Shotgun Cartridge Components Explained
Shotgun cartridges have similar components to that of a rifle cartridge. The components of a shotgun cartridge are:
- The Projectile
- The Case
- The Wad
- The Head
- The Rim
- The Primer
- The explosive center of the shell.
- Firing pin hits primer.
- Powder in primer ignites.
- Ignites the propellant in the shell.
- Fast burning material that creates a gas expansion in the shell.
- This propels the shot down and out the barrel.
The Shell Case is what houses everything.
The common sizes of Shotgun Shells are
What does the “gauge” of a shotgun shell mean?
- Gauge originated when cannons and muzzleloaders were common.
- The spherical lead ball was a fraction of a pound.
- A 10 Gauge ball was 1/10 of a pound.
- A 12 Gauge ball was 1/12 of a pound.
- The bore was a 10, 12 or 20 Gauge bore… this carried over to the modern shotgun.
- A smaller number meant a bigger ball, which meant a bigger bore.
What size is a .410 shotgun.
- .410 is designated for a caliber number.
- It is slightly larger than a 40 caliber cartridge.
- The bore is about 10 mm.
Uncommon shotgun shell sizes
- These are either not common or considered obsolete.
- The 10 gauge is becoming less common as well due to Lengthening and strengthing of 12 Ga shells.
Common Shell Lengths for Shotguns
- 2 ¾, 3, 3 ½ inch
- Shotguns will have the length etched on them.
- You may go shorter than the shotgun length, but not longer.
The head is the brass around the base of the cartridge.
The rim is the small brass ring on the bottom of the shell.
- Allows ejection of the shell by the action of the shotgun.
- Keeps the shell chambered correctly.
The Wad Column
Made up of 3 components
- The Gas Seal
- The Cushion
- The Shot Cup
Some wads are designed to be all three in one.
The Gas Seal
- This is designed to keep the expanding gas from moving behind it.
- This keeps all expansion and momentum going forward.
This is the shock absorber
- It prevents sudden violent expansion of gas from warping the shot (soft lead)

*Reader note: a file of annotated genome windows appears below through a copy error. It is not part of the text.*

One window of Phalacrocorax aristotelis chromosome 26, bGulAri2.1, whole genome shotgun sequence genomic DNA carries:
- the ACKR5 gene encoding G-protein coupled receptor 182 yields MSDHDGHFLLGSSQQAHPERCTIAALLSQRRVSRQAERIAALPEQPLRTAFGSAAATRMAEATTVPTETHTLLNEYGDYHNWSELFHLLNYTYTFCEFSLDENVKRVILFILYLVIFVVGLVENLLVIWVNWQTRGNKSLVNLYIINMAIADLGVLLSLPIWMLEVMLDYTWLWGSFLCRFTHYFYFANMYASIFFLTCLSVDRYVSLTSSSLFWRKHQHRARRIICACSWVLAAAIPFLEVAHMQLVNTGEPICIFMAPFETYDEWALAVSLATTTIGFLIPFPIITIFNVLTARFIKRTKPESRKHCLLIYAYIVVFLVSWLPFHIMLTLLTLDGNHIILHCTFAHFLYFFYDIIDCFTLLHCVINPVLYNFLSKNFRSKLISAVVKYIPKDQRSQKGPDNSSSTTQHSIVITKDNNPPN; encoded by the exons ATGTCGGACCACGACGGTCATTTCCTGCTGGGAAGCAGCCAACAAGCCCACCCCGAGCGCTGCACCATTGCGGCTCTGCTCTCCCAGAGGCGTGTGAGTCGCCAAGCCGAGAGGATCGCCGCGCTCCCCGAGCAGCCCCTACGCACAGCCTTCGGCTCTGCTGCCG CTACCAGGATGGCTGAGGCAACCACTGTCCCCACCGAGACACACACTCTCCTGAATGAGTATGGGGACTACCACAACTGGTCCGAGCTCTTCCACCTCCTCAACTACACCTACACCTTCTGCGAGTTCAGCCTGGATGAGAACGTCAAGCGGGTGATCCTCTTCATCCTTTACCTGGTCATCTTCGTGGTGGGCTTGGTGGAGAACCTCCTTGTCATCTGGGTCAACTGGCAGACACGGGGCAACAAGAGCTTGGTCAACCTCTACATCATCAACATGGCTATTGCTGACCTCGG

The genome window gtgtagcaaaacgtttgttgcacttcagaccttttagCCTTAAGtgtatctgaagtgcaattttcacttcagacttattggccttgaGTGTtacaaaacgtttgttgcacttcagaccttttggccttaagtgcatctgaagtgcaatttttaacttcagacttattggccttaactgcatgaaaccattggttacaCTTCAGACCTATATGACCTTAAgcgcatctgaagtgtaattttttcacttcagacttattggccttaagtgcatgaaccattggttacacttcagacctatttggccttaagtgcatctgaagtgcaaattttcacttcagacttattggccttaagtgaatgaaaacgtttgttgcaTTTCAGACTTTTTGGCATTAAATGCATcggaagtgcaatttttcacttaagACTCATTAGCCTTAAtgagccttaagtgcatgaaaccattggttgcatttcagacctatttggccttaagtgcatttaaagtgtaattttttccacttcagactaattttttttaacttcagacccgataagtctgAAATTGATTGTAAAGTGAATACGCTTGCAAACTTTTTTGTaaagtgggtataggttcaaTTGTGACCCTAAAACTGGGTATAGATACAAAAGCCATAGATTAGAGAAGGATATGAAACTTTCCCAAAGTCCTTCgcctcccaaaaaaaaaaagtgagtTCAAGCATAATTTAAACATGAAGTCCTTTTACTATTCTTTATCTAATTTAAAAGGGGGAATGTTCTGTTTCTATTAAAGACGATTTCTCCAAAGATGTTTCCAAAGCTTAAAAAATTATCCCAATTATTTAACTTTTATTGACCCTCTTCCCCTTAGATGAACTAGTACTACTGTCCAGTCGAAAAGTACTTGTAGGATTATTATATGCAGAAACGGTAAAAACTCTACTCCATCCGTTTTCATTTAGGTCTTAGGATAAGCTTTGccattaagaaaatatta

Shells have different propellant and shot quantities.
- The cushion also takes up the empty space so the shell is standard length.
The Shot Cup
The cup houses the shot and keeps it together as it travels down the barrel.
- It is slotted, so once it leaves the barrel, it tears away from the shot.
- This allows the shot to travel freely in air.
There are two basic projectile types.
- Shot, or pellets
Shotguns were designed to shoot the ball type shot from the old muskets. These are called “Pumpkin Ball” slugs.
- Since then, slugs have gotten much more sophisticated with design.
Some of the benefits of slugs today:
- These new designs allow us to bring some “rifle” qualities to shotguns.
- All the force is focused to one spot.
- This allows for greater impact or penetration on large game.
There are 9 main slug types
credits to Wikipedia
- Pumpkin Ball
- Cut Shell
Pumpkin Ball Slug
- One of the first slug shots.
- Round lead ball, just smaller than the bore.
- Not too accurate
- Limited range of about 25-50 yards
- Designed in late 1800s
- Had a rifling of the slug
- The rifling was not at all for spin and added none
- It reduced surface area on the barrel, reducing friction, and raising exit velocity.
- It had stabilization problems due to being a solid slug.
- Designed with small piece of wad that stays attached to the back
- Purpose of this: created drag needed for slug stability.
- It also helped a little with gas sealing.
Brenneke Slugs have a range of 50-75 yards.